If the insinuation of being gay were an insult, i.e., a bad thing, of course it would be bad taste. The trouble is, it’s not. The comment stands in sharp contrast to the opening sequence where John Stewart wakes up in bed with a grinning George Clooney, which was hilarious. It’s OK to insinuate a same-sex attraction in John Stewart but not in John Wayne? When it’s clearly a joke? What is this double standard? Again, the cowboy — honestly, a minuscule piece of American identity — is held up as some gold standard of masculinity. The writer shows that he clearly didn’t get the joke — or the significance of Brokeback Mountain.

Unless these “real men” can roll with the joke, until they can realize that their masculinity, their lifestyle and their image (certainly their marriage) are not being threatened, I will not believe that they are real men at all.

Brokeback or “the gays” didn’t need to sweep last night. But it would have been nice. It would have been fun. Truly, I don’t like it when one movie wins everything. It seems myopic, lazy, unimaginative. And the Oscars don’t need to score points for the Gay Rights movement. And even if they did, I’m not sure it would really be speaking to the core of middle-American thought. Far more important, I think, is the work that was done to bring these roles and these films closer to the mainstream. Far more important is the nomination, the attention and the discussion.

And, of course, the image of John Stewart waking up in bed next to George Clooney.


You Go Girl

I found this on the Editor and Publisher Web site:
Oprah “Freys” President Bush: Read It Here First

It’s an interesting idea: What if Oprah grilled Bush like she did James Frey, the published liar. (By the way, if you publish a memoir and change — even embellish — a few things, I have no problem considering it non-fiction if you follow the example of such confessors as Augusten Burroughs, author of Dry and Running with Scissors, and at least tell us so at the beginning. Frey did not do this, ergo, “liar.”)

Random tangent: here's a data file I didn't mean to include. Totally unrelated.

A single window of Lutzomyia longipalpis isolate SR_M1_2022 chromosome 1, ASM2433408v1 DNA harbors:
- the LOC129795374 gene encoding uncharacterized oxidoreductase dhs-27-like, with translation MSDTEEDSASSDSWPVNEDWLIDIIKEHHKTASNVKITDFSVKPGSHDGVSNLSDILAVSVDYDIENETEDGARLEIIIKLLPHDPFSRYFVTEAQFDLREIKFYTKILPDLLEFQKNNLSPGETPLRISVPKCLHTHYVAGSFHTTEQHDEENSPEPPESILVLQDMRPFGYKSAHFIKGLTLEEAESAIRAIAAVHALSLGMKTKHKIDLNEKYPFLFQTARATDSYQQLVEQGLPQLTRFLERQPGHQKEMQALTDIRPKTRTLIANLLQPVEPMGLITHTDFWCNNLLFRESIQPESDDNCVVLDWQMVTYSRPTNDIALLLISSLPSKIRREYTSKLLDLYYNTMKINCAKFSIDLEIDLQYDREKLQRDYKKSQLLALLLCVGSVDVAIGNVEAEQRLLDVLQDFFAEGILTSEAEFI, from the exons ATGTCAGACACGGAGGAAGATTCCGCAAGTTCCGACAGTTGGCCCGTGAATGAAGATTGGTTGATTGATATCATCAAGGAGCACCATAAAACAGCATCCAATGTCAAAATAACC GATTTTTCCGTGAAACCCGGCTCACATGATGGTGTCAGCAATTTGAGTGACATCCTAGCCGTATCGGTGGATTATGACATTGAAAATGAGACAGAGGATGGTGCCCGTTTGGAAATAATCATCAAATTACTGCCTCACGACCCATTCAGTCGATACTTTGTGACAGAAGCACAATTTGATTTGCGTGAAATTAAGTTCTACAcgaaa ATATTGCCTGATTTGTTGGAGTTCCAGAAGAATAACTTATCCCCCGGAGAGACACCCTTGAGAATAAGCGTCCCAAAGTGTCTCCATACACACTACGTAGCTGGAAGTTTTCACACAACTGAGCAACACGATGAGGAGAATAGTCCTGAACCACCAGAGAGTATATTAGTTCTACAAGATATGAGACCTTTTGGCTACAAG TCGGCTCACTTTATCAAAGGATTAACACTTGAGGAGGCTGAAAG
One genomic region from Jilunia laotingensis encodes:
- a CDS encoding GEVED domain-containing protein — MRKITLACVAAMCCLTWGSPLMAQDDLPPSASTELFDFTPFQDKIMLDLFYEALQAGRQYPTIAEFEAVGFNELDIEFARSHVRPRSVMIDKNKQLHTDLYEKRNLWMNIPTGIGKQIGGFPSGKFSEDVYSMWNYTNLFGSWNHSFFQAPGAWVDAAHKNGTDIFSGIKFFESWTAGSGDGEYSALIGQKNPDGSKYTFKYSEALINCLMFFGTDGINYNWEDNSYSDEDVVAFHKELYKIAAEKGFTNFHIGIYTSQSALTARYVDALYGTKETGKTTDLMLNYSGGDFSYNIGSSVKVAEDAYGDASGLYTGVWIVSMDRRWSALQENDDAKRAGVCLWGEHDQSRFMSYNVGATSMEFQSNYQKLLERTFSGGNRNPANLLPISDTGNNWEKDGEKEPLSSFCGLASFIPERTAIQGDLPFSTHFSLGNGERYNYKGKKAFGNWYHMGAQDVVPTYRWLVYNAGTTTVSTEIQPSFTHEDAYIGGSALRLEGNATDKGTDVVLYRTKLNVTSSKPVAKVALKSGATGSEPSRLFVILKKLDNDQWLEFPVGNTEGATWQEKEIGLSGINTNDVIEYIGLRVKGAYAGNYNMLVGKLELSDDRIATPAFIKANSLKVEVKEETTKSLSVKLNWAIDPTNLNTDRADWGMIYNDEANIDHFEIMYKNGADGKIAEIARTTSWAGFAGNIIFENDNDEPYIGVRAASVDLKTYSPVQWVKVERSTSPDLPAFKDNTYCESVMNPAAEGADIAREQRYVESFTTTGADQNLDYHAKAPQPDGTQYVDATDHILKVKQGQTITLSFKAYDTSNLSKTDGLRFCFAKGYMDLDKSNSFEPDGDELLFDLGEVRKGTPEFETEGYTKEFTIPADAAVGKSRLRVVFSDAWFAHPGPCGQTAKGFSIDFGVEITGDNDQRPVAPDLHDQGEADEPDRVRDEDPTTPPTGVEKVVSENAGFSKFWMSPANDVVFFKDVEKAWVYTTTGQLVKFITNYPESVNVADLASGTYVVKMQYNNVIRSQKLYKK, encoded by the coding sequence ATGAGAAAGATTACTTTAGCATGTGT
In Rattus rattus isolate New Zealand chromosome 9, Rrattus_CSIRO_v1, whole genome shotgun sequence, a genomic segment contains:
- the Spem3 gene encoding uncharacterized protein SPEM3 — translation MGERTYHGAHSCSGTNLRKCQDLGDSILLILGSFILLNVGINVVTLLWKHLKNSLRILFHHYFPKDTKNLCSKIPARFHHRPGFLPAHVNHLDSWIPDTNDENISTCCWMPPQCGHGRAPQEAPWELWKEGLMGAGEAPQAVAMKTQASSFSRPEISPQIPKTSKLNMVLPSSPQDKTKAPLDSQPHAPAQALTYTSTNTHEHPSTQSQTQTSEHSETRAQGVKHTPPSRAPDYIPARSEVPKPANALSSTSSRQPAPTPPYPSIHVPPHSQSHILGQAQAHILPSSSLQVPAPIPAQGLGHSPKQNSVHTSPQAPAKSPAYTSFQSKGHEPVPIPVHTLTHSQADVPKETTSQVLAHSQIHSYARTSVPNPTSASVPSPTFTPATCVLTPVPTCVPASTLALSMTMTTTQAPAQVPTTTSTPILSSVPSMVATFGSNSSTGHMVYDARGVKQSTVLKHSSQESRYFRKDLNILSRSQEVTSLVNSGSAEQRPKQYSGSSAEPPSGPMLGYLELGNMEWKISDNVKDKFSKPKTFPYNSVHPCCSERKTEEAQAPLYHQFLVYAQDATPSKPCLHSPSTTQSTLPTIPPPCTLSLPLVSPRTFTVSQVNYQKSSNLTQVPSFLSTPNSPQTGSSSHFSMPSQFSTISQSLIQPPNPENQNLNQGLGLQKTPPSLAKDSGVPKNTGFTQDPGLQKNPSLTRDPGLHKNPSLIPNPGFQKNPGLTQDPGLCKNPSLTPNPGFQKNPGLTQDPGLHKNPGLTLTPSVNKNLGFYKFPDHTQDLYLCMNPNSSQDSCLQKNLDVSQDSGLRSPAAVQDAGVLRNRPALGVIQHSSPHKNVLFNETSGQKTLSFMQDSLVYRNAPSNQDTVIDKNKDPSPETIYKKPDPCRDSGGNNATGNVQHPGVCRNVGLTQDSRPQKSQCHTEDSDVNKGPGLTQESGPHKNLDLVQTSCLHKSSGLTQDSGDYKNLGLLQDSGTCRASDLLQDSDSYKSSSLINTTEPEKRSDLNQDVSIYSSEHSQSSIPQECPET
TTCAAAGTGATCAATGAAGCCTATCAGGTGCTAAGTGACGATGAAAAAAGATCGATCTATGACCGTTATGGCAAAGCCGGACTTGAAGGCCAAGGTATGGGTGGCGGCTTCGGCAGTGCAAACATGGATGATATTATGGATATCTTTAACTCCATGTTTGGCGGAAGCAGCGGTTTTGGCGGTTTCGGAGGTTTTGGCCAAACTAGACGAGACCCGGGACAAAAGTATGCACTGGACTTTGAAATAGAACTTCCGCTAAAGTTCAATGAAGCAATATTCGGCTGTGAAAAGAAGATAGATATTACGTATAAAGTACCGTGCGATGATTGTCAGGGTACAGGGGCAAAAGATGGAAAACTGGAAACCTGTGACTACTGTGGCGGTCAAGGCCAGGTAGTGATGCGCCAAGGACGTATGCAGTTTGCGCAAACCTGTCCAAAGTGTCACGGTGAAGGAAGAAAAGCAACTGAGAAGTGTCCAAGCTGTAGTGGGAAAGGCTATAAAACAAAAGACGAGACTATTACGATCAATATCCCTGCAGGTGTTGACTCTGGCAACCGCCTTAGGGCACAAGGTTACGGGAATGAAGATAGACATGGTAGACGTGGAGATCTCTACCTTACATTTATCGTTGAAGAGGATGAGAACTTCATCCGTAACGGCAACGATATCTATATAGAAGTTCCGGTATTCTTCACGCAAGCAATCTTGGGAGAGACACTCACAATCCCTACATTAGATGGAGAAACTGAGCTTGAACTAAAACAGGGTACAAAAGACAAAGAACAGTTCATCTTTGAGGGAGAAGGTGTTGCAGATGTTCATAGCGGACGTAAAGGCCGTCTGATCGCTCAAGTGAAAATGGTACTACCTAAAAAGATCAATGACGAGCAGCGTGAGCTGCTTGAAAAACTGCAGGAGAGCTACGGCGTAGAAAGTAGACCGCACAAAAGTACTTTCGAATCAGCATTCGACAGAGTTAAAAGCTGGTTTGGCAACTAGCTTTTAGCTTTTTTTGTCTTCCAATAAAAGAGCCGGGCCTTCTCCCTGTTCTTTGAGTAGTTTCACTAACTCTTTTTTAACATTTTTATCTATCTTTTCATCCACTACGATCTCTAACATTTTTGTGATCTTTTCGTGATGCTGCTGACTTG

I always find these “what if” columns to be a bit silly and unhelpful in the end. Mind you, I’d rather Oprah grill Bush on his criminally irresponsible tax-cut schemes or his unrealistic expectations of the future of the American health care system. But that’s just me.

Nevermind what you think of her. I love the way Oprah wins no matter what she does. At first, she declines to slam Frey, instead taking that bizarre middle ground: The book is good and important and meaningful whether it’s non-fiction or not. And people coo and sigh and say, “She has such personal integrity.” (However, it must be noted, some of her biggest critics were fans of her show.)

Then she changes her mind and rips Frey a new one on her couch, on TV, in front of millions of housewives and unemployed gay waiters, and people coo and sigh and say, “She has such personal integrity.”

Her couch is truly a hot seat. What a crazy world that she is among the most powerful and feared in media and the American press corps is continually disrespected and emasculated by our government. Let’s send Oprah after Scott McClellan. I’d love to have seen her go after Ari Fleischer, too.

the untallied hours